1981

Frank "Frankie" Culling Albert
Frank "Frankie" Culling Albert
Frankie Albert enjoys the distinction of being the first player signed by the San Francisco 49ers for competition in the All-American Football Conference. That 1946 event was preceded by Albert’s starring performance as quarterback for Stanford University. There the triple-threat kicked, passed and ran his way to lead the Cardinals to victory in the Pacific Coast Conference and the Rose Bowl against Nebraska. Named All-American in 1940 and 1941, Albert’s AAFC years brought him many titles and records as will; at the top is his 1948 designation as Most Valuable Player. His total of 108 touchdowns is an AAFC record, and in 1949 he set a single-game record when he threw five touchdown passes against Cleveland. Most thrilling in his three years as the 49ers head coach was the 1957 8-4 season, which brought the 49ers as far as the NFL Western Division Playoffs.
Inducted into the Bay Area Sports Hall of Fame in 1991.
Plaque location: Stanford University
Vernon "Lefty" Louis Gomez
Vernon "Lefty" Louis Gomez
Salt Lake City Bees, 1928
San Francisco Seals, 1929
New York Yankees, 1930-42
Boston Braves-Washington Senators, 1943
Discovered on the sand lots of Richmond High School, 17-year-old "Lefty" Gomez’s next stop was the San Francisco Seals. His pitching debut there was a three-hitter against the Pittsburgh Pirates. Following an eight-game winning streak, Gomez was sighed by the New York Yankees, where his career took off with the same incredible velocity of his famous fastball. Legendary is his unequaled 6-0 record, spread over five World Series. A pinnacle of his 13 seasons with the Yankees came in 1934 when, with his 26-5 record, Gomez led the league. At career’s end, he was more than .500 against every American League rival.
Inducted into the Bay Area Sports Hall of Fame in 1981.
Plaque location: AT&T Park
Robert "Bob" Bruce Mathias
Robert "Bob" Bruce Mathias
Stanford University, 1949-52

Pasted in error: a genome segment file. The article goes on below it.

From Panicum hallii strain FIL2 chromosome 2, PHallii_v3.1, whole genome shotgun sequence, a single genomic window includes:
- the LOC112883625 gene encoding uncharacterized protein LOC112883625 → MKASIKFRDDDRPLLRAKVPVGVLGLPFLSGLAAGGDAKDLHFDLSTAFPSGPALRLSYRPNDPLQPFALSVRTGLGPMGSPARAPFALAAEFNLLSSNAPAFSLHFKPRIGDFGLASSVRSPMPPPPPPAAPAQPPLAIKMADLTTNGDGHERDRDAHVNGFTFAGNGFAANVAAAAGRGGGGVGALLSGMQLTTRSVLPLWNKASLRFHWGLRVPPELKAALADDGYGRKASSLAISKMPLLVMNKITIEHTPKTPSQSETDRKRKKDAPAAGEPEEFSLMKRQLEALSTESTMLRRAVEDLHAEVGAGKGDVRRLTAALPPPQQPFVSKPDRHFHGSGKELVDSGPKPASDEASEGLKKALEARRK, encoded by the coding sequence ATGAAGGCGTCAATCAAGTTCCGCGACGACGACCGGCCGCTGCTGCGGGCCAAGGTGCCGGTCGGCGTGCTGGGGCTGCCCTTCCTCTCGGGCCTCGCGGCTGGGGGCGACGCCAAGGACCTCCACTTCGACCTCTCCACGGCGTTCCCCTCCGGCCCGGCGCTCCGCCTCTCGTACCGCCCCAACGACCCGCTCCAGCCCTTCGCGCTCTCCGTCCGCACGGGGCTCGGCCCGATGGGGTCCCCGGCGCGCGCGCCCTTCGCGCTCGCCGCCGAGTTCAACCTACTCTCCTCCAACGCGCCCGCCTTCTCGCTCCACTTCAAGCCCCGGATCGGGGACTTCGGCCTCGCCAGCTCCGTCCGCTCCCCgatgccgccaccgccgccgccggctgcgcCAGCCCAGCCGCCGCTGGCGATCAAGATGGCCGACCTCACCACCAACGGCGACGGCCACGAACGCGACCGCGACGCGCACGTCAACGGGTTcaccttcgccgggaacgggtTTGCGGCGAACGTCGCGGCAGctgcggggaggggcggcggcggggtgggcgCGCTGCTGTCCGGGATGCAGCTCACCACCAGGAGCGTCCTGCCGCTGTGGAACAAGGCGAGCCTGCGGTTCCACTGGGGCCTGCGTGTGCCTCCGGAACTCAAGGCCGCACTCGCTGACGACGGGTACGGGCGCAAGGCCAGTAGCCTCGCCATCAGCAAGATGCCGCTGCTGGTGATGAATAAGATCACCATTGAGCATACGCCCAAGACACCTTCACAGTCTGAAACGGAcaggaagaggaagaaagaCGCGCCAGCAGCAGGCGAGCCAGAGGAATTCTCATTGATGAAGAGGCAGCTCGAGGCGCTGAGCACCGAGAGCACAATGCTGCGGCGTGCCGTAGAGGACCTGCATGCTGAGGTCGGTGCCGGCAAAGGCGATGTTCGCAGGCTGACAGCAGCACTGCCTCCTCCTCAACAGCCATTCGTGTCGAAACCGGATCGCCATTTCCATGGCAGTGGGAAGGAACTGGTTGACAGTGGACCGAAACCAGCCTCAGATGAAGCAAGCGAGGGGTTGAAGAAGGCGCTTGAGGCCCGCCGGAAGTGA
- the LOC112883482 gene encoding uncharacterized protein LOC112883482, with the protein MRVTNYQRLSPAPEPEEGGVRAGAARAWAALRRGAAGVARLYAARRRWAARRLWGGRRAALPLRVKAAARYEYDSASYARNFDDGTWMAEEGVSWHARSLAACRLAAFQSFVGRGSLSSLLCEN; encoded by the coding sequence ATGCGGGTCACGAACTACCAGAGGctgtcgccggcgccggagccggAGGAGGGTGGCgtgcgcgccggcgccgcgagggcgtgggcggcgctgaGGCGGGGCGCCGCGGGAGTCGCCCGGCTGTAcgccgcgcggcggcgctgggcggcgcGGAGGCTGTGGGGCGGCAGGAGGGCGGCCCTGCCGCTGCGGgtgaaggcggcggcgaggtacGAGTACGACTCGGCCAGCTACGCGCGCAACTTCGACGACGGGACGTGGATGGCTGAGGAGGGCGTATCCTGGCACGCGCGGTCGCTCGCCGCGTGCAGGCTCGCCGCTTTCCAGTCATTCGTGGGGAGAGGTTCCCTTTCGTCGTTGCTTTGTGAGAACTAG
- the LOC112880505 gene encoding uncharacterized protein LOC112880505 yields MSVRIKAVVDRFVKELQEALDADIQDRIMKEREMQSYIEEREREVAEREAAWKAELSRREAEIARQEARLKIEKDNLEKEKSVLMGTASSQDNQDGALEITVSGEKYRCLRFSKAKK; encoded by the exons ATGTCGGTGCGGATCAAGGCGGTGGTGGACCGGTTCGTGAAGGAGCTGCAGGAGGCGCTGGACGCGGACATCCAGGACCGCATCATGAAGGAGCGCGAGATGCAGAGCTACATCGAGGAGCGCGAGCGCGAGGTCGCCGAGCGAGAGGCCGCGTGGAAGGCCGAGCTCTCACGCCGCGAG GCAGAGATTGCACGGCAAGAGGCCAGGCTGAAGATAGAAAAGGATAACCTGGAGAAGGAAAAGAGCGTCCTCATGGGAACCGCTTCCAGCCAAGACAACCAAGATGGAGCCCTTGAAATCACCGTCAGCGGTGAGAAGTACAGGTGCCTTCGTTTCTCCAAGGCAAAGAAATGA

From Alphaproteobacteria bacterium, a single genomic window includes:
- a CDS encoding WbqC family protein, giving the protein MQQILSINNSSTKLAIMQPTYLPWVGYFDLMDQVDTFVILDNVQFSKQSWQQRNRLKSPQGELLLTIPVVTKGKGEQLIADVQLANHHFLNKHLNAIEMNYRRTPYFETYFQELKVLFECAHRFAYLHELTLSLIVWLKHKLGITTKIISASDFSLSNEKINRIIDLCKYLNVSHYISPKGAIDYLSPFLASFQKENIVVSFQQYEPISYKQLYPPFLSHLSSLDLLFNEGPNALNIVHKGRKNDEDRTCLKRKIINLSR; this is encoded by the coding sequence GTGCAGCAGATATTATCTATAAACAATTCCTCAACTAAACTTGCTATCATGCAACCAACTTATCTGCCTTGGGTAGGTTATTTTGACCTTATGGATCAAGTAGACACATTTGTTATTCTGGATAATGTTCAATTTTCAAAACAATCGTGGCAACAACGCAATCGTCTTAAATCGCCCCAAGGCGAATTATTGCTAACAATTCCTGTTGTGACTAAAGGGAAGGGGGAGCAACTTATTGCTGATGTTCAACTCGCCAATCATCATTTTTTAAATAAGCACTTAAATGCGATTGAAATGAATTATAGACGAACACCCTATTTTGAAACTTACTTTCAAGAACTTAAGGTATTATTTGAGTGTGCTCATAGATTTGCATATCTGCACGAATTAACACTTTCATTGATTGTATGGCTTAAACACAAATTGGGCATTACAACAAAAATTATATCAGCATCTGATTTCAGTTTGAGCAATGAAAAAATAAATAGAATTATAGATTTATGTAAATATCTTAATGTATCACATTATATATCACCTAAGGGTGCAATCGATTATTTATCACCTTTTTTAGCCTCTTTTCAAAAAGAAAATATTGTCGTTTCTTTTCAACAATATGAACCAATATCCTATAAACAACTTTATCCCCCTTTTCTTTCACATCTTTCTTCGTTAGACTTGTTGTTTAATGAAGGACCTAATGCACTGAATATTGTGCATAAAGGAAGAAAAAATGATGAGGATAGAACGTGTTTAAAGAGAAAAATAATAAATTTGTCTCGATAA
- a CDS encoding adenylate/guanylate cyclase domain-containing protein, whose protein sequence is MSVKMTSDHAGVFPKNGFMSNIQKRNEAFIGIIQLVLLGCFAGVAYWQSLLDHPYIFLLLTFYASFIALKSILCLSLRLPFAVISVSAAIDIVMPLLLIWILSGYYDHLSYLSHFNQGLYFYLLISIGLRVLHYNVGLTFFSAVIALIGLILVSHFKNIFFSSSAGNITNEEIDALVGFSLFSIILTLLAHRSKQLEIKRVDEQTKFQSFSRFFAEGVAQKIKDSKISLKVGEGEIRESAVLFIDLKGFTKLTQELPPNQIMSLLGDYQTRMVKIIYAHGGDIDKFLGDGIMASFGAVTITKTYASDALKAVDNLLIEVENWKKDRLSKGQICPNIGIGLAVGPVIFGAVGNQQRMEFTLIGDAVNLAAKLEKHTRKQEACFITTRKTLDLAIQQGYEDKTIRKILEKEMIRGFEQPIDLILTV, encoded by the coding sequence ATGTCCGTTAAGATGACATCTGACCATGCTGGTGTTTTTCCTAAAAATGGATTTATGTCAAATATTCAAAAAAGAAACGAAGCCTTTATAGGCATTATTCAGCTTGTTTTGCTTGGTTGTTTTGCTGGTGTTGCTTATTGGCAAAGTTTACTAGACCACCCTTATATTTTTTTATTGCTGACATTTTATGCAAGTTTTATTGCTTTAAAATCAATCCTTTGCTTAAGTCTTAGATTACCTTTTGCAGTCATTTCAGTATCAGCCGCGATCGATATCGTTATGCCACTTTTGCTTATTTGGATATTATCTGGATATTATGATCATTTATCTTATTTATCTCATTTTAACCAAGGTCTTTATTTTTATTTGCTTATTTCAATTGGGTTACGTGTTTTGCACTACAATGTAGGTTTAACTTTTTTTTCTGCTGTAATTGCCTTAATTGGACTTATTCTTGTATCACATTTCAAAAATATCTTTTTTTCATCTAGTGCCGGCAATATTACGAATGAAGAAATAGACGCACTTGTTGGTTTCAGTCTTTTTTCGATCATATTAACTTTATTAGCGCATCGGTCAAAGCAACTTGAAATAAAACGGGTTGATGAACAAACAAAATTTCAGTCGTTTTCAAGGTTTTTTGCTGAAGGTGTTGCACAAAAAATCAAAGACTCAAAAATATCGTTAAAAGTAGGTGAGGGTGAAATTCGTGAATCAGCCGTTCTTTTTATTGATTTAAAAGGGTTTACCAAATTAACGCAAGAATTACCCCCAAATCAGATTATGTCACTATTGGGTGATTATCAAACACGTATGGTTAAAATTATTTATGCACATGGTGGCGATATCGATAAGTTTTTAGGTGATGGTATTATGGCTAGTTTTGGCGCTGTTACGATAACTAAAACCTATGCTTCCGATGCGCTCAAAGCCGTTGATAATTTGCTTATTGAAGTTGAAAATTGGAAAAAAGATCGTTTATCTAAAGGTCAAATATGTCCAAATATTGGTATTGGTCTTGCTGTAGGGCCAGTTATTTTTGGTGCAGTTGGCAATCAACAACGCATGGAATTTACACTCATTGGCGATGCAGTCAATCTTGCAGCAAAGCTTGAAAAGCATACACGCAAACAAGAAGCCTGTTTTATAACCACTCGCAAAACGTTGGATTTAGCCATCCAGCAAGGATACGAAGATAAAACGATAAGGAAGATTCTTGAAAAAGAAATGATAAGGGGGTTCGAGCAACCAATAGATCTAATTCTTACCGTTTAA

On August 6, 1948, 17-year-old Bob Mathias of Tulare High School competed in a grueling 10-event test of heart and muscle to become "the world’s greatest all-around athlete" at the Olympic Games decathlon. Four years later, the stronger and more experienced Mathias became the first ever to win the decathlon twice, setting a world record with 7887 points. Between his victories in London and Helsinki, Mathias competed in track for two years at Stanford University, and finally listened to football coach Chuck Taylor’s imploring to become a running back and kickoff return specialist. In the 1951 game deciding the conference championship, Mathias’ 96-yard kickoff return began Stanford’s victorious comeback.
Inducted into the Bay Area Sports Hall of Fame in 1981.
Plaque location: Stanford University
Francis "Lefty" Joseph O'Doul
Francis "Lefty" Joseph O'Doul
Seals, Yankees, Red Sox, Giants,
Phillies & Dodgers, 1918-34
"Lefty" O’Doul and San Francisco are synonymous. He was born here, raised here, and after 73 years, he died here. O’Doul won two major league batting championships, managed four Pacific Coast League pennant winners, and had 254 base hits with the Philadelphia Phillies in 1929 (a record as yet unmatched by any National League list). As manager of the San Francisco Seals, O’Doul was recognized as one of the finer strategists and talent developers, sending players such as Joe and Dominic DiMaggio and Larry Jansen to the majors. Called Japan’s "Father of Baseball," he brought the game to that country via barnstorming tours in the 1920s.
Inducted into the Bay Area Sports Hall of Fame in 1981.
Plaque location: AT&T Park
Helen Wills Roark
Helen Wills Roark
University of California, 1922-25
Considered one the best women tennis players of all time, "Little Miss Poker Face" began her remarkable career at the Berkeley Tennis Club. From her initial victories there, Helen Wills Roark moved swiftly to international renown, beginning at age 17 on the courts of Forest Hills. Included in her 16 years of conquests are eight Wimbledon and seven U.S. singles titles, 18 Wightman Cup matches, and dozens of other trophies. The first female to receive an athletic letter at the University of California at Berkeley, Roark was eminently responsible for revolutionizing the all-around power game for women.
Inducted into the Bay Area Sports Hall of Fame in 1981.
Plaque location: University of California, Berkeley
© 2008 Bay Area Sports Hall of Fame